The line above – “He hath not harp for harping nor in ring-having" – so the “H’s are the one, and the second half of the line has a "having” – “But  shall have his sorrow for sea-fare" – Pound is translating and he does not have complete lines..so..because he’s translatng and condensing and doing it into condensed English, rather than long-winded English, so he’ll kill half of a line just to make it accurate clear to some rhythmic sound, rather than extending it on just to have the rhyme, to have the alliterative rhyme.


But it might be interesting, I think, why don’t we try a unison recitation from line eighty on – from “Delight mid the doughty./Days little durable.." – see what it sounds like?Actually, we did that.. it’s the first time we did it, the other day in the class, and I thought  that was a fantastic idea for getting into the sound of poetry as..as just mass…mass unison repetition, or recital, of it, because, you see, when I was a kid, my father taught poetry in high school and in those days they taught really great things (they taught "Macbeth”, they taught Poe’s "Bells", they taught ”The Raven”, (they taught a lot of crap – some interesting crap like,  “Tell me not in mournful numbers/Life is but an empty dream!/ For the soul is dead that slumbers/ And things are not what they seem”  (Longfellow), but they taught "The Bells” by Poe, they taught Vachel Lindsay’s “Congo" and Shelleys "Ode To The West Wind” and Epipsychidion" and Wordsworth – and I just heard it all so… in my bones..in my ear ..and it.. got (for me) a permanent sense of the strong accent, stronge rhythm and long vowel. And I think that’s the key. It may be too late to teach that now. It may be that you have to get it when you’re in childhood for it to become permenantly part of your nervous system so that you do it by yourself whenever you want. But I think, actually, just like any kind of music, once you learn it, learn the tune, it sticks with you. So it may be of use when we come to real heavy things, really interesting things, to do it unison, see what it sounds like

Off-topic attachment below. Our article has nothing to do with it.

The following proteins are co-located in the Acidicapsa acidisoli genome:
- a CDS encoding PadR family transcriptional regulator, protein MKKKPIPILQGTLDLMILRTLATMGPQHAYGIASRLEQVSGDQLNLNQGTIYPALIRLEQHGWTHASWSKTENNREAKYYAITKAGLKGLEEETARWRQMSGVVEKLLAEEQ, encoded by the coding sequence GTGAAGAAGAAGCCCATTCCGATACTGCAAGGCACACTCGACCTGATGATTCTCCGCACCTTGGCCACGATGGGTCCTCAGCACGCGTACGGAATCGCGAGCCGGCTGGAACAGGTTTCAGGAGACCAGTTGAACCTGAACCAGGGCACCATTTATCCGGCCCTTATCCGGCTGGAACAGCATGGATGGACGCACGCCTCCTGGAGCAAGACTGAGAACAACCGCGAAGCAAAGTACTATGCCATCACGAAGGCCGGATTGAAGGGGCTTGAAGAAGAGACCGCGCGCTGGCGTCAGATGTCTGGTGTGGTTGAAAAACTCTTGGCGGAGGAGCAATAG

So.. [class begins unison recitation] - "Delight mid the doughty./Days little durable,/And all arrogance of earthern riches,/There come now no kings or Ceasars/Nor gold-giving lords like those gone./Howe'er in mirth most magnified,/Who'ere lived in life most lordliest/Drear all this excellence, delights, undurable!/ Waneth the watch but the world holdeth./Tomb hideth trouble. The blade is laid low./Earthly glory ageth and seareth./ No man at all going the earth's gait,/But age fares against him, his face paleth,/Grey-haired he groaneth, knows gone companions,/Lordly men are to earth o'ergiven,/Nor may he then the flesh-cover, whose life ceaseth,/Nor eat the sweet nor feel the  sorry/Nor stir hand nor think in mid heart,/And though he strew the grave with gold,/His born brothers, their buried bodies/Be an unlikely treasure hoard."


So…."His born brothers, their buried bodies/Be an unlikely treasure hoard" (that last line is really interesting because the other.. most of them have… mostly it does have that  “born brothers their buried bodies”, but at the end – bom-da-da da-da da-da-da – "..Be an unlikely treasure hoard"..it’s just one.. well it’s  "Be/an unlikely treasure/hoard", it’s more like that – “Be an unlikely treaure hord” is such a definite heavy-hearted ending – “unlikely..” – their buried bodies would be unlikely to be a treasure hord. You get the sense he’s saying – it would be an unlikely treasure hoard. I mean, it’s like somebody is talking to you in a bar – “Your buried body’s going to be an unlikely treasure-hoard, Joe” – “their buried bodies/ Be an unlikely treasure hoard’ - the irony’s sad  So..  

However,  that’s the older English, and I don’t know how to pronounce proper Old English… I hear it's very guttural….

[Audio for the above can be heard here, starting at approximately forty-three-and-a-half  minutes in and continuing to approximately fifty-six minutes in]